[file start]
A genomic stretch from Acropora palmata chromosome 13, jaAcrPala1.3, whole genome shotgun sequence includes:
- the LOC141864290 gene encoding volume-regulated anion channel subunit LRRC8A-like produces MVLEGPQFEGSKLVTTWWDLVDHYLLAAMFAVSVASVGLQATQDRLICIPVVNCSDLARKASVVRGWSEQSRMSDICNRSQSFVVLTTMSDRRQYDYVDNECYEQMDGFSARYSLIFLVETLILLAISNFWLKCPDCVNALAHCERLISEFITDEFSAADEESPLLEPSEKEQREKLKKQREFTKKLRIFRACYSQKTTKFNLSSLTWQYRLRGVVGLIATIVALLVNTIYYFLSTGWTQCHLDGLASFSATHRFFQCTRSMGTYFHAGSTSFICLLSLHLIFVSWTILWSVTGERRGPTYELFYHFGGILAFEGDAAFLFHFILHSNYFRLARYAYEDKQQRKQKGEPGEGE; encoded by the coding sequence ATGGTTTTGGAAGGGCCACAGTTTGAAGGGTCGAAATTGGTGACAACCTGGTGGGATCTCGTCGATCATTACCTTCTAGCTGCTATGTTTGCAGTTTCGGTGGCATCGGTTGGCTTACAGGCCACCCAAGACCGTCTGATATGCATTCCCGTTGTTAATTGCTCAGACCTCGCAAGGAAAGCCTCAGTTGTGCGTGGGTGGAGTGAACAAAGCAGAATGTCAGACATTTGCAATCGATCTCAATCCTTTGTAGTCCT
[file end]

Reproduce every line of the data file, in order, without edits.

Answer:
A genomic stretch from Acropora palmata chromosome 13, jaAcrPala1.3, whole genome shotgun sequence includes:
- the LOC141864290 gene encoding volume-regulated anion channel subunit LRRC8A-like produces MVLEGPQFEGSKLVTTWWDLVDHYLLAAMFAVSVASVGLQATQDRLICIPVVNCSDLARKASVVRGWSEQSRMSDICNRSQSFVVLTTMSDRRQYDYVDNECYEQMDGFSARYSLIFLVETLILLAISNFWLKCPDCVNALAHCERLISEFITDEFSAADEESPLLEPSEKEQREKLKKQREFTKKLRIFRACYSQKTTKFNLSSLTWQYRLRGVVGLIATIVALLVNTIYYFLSTGWTQCHLDGLASFSATHRFFQCTRSMGTYFHAGSTSFICLLSLHLIFVSWTILWSVTGERRGPTYELFYHFGGILAFEGDAAFLFHFILHSNYFRLARYAYEDKQQRKQKGEPGEGE; encoded by the coding sequence ATGGTTTTGGAAGGGCCACAGTTTGAAGGGTCGAAATTGGTGACAACCTGGTGGGATCTCGTCGATCATTACCTTCTAGCTGCTATGTTTGCAGTTTCGGTGGCATCGGTTGGCTTACAGGCCACCCAAGACCGTCTGATATGCATTCCCGTTGTTAATTGCTCAGACCTCGCAAGGAAAGCCTCAGTTGTGCGTGGGTGGAGTGAACAAAGCAGAATGTCAGACATTTGCAATCGATCTCAATCCTTTGTAGTCCT